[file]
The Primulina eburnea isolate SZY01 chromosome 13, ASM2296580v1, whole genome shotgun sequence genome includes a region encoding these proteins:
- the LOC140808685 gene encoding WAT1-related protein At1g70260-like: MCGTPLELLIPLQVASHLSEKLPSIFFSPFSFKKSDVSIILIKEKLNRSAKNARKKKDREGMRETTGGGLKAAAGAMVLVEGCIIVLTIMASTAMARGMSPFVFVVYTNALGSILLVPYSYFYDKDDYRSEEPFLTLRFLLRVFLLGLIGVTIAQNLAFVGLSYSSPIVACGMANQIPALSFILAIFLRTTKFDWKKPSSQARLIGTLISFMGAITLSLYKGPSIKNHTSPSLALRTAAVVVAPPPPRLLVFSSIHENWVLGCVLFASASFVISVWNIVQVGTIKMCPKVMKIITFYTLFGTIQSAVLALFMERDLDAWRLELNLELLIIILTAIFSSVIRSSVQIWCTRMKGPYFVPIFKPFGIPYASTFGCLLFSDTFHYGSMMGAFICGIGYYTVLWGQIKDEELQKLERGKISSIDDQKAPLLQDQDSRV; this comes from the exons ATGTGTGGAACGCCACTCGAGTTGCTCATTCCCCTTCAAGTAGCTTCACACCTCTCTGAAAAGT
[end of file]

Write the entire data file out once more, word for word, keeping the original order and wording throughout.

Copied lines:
The Primulina eburnea isolate SZY01 chromosome 13, ASM2296580v1, whole genome shotgun sequence genome includes a region encoding these proteins:
- the LOC140808685 gene encoding WAT1-related protein At1g70260-like: MCGTPLELLIPLQVASHLSEKLPSIFFSPFSFKKSDVSIILIKEKLNRSAKNARKKKDREGMRETTGGGLKAAAGAMVLVEGCIIVLTIMASTAMARGMSPFVFVVYTNALGSILLVPYSYFYDKDDYRSEEPFLTLRFLLRVFLLGLIGVTIAQNLAFVGLSYSSPIVACGMANQIPALSFILAIFLRTTKFDWKKPSSQARLIGTLISFMGAITLSLYKGPSIKNHTSPSLALRTAAVVVAPPPPRLLVFSSIHENWVLGCVLFASASFVISVWNIVQVGTIKMCPKVMKIITFYTLFGTIQSAVLALFMERDLDAWRLELNLELLIIILTAIFSSVIRSSVQIWCTRMKGPYFVPIFKPFGIPYASTFGCLLFSDTFHYGSMMGAFICGIGYYTVLWGQIKDEELQKLERGKISSIDDQKAPLLQDQDSRV; this comes from the exons ATGTGTGGAACGCCACTCGAGTTGCTCATTCCCCTTCAAGTAGCTTCACACCTCTCTGAAAAGT